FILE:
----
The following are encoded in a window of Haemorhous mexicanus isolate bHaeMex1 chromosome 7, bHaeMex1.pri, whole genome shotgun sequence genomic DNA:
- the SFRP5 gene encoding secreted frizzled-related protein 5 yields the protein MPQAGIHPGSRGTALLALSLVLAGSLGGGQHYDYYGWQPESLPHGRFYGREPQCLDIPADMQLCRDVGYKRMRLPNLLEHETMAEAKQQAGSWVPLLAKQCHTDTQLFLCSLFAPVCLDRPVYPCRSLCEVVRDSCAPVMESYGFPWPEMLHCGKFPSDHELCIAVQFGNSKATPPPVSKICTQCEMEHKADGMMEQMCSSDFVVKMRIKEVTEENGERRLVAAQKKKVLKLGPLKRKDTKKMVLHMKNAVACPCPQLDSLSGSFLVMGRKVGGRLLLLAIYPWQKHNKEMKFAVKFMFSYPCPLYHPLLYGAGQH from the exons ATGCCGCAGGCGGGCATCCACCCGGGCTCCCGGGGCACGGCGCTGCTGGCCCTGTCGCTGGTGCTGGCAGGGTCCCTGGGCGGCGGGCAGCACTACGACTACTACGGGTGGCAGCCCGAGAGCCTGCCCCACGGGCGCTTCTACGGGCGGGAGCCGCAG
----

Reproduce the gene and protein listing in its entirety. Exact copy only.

The following are encoded in a window of Haemorhous mexicanus isolate bHaeMex1 chromosome 7, bHaeMex1.pri, whole genome shotgun sequence genomic DNA:
- the SFRP5 gene encoding secreted frizzled-related protein 5 yields the protein MPQAGIHPGSRGTALLALSLVLAGSLGGGQHYDYYGWQPESLPHGRFYGREPQCLDIPADMQLCRDVGYKRMRLPNLLEHETMAEAKQQAGSWVPLLAKQCHTDTQLFLCSLFAPVCLDRPVYPCRSLCEVVRDSCAPVMESYGFPWPEMLHCGKFPSDHELCIAVQFGNSKATPPPVSKICTQCEMEHKADGMMEQMCSSDFVVKMRIKEVTEENGERRLVAAQKKKVLKLGPLKRKDTKKMVLHMKNAVACPCPQLDSLSGSFLVMGRKVGGRLLLLAIYPWQKHNKEMKFAVKFMFSYPCPLYHPLLYGAGQH from the exons ATGCCGCAGGCGGGCATCCACCCGGGCTCCCGGGGCACGGCGCTGCTGGCCCTGTCGCTGGTGCTGGCAGGGTCCCTGGGCGGCGGGCAGCACTACGACTACTACGGGTGGCAGCCCGAGAGCCTGCCCCACGGGCGCTTCTACGGGCGGGAGCCGCAG